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Here’s the low-down on sugar tax Here’s the low-down on sugar tax
Sugar lovers rejoiced when Finance Minister Tito Mboweni failed to include sugar in his recent Budget Speech when announcing the long list of products... Here’s the low-down on sugar tax

Sugar lovers rejoiced when Finance Minister Tito Mboweni failed to include sugar in his recent Budget Speech when announcing the long list of products that would be subject to sin tax increases.

However, before pouring themselves a celebratory glass of their favourite soft drink, consumers should be mindful of the dangers associated with consuming too much sugar, as well as the surprising dangers associated with opting for diet sodas instead.

The sugar tax’s unintended health consequences

By pushing up prices, and reducing the consumption of sugary drinks, sugar tax, which was introduced in 2018, aims to curb obesity-related illnesses like type 2 diabetes and heart disease. However, sugar tax could have some unintended health consequences,” says Greig Jansen, CEO of PURA Soda.

Since the levy was first introduced in 2018, the demand for artificially sweetened beverages has risen, a trend that’s likely to continue gaining momentum.

Unfortunately, while diet sodas have been painted as a healthier alternative, there is still a lot of doubt regarding the safety of the artificial sweeteners that are responsible for their sweet taste.

So, what’s a soda lover to do? The first step is to understand what ingredients go into your favourite drinks so that you can weigh up the pros and cons.

Sugary soft drinks, colas and tonic waters

An average can of sugary soft drink contains around six teaspoons of sugar. To put this in perspective, the World Health Organization recommends a maximum intake of free sugars or sugars that are added to consumables by the manufacturer, of between six and nine teaspoons a day.

So, after having just one can of soda, consuming any additional sugar could be detrimental to your health. And, excessive sugar has been linked to health problems including heart disease, diabetes, cancer and even premature ageing.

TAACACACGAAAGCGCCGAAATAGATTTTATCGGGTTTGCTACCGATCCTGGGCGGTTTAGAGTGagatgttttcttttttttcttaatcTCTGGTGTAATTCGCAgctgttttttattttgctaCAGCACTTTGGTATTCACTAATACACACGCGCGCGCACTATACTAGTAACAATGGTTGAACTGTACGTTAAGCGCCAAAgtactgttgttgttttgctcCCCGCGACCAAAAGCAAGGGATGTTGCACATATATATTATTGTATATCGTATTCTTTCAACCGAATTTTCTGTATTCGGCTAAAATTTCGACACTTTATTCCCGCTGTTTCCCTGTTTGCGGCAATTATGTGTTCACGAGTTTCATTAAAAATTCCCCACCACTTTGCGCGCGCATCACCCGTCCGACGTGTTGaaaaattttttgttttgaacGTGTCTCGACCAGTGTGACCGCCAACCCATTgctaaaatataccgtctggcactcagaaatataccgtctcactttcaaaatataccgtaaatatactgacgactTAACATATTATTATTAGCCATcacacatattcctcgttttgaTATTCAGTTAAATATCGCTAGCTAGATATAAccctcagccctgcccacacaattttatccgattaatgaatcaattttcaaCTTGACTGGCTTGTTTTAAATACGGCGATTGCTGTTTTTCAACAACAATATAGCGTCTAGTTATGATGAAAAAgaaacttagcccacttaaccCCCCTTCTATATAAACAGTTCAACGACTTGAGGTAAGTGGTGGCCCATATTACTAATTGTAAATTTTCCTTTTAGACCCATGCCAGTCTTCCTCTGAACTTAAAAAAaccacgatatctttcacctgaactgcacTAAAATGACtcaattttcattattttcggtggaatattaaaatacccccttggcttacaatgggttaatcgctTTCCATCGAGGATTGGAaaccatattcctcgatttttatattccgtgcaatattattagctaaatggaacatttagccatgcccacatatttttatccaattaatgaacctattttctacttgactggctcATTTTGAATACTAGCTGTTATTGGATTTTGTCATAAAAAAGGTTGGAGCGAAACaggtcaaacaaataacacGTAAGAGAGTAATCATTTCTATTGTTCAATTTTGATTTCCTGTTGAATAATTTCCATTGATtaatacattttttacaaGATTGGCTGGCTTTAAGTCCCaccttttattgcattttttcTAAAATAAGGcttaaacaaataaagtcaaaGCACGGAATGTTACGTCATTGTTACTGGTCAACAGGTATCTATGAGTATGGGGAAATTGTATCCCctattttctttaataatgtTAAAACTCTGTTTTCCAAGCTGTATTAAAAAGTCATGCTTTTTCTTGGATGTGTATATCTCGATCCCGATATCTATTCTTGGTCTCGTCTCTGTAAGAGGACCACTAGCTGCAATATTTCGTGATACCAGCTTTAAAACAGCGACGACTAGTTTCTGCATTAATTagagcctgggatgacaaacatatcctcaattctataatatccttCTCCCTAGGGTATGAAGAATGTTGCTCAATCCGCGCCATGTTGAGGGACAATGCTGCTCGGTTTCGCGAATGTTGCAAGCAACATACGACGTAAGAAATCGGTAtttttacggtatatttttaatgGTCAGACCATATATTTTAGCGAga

Beware the diet soda trade-off

While most diet sodas are sugar-free, they may contain artificial sweeteners, some of which have been linked to an array of health risks.

A study published in 2019 in the JAMA Internal Medicine journal tracked mortality rates among over 450,000 European soft drink consumers.

Researchers found that those who consumed two or more glasses of artificially sweetened soft drinks per day were 26% more likely to die prematurely than those that rarely consumed sugar-free beverages.

Many experts claim that, when compared to sugar, artificial sweeteners are the lesser of two evils, with many side effects only associated with excessive consumption. While the debate rages on, it may be prudent to moderate your intake.

Consider low sugar sodas

There are numerous drink options that have low sugar contents, while not relying on artificial sweeteners to supplement flavour. Provided you remain within healthy limits, sugar can form part of a healthy diet.

PURA Soda, for example, only has two and a half spoons of sugar per 330ml and the average flavoured water or iced tea only has about three and a half spoons.

 

Again, while these alternatives can help you reduce your sugar intake, consumers must be careful to keep their sugar consumption within healthful limits.

The added benefit of choosing low-sugar alternatives is that, because their sugar content is less than four grams per 100ml, they aren’t subject to the sugar tax, so they’re also light on your wallet.

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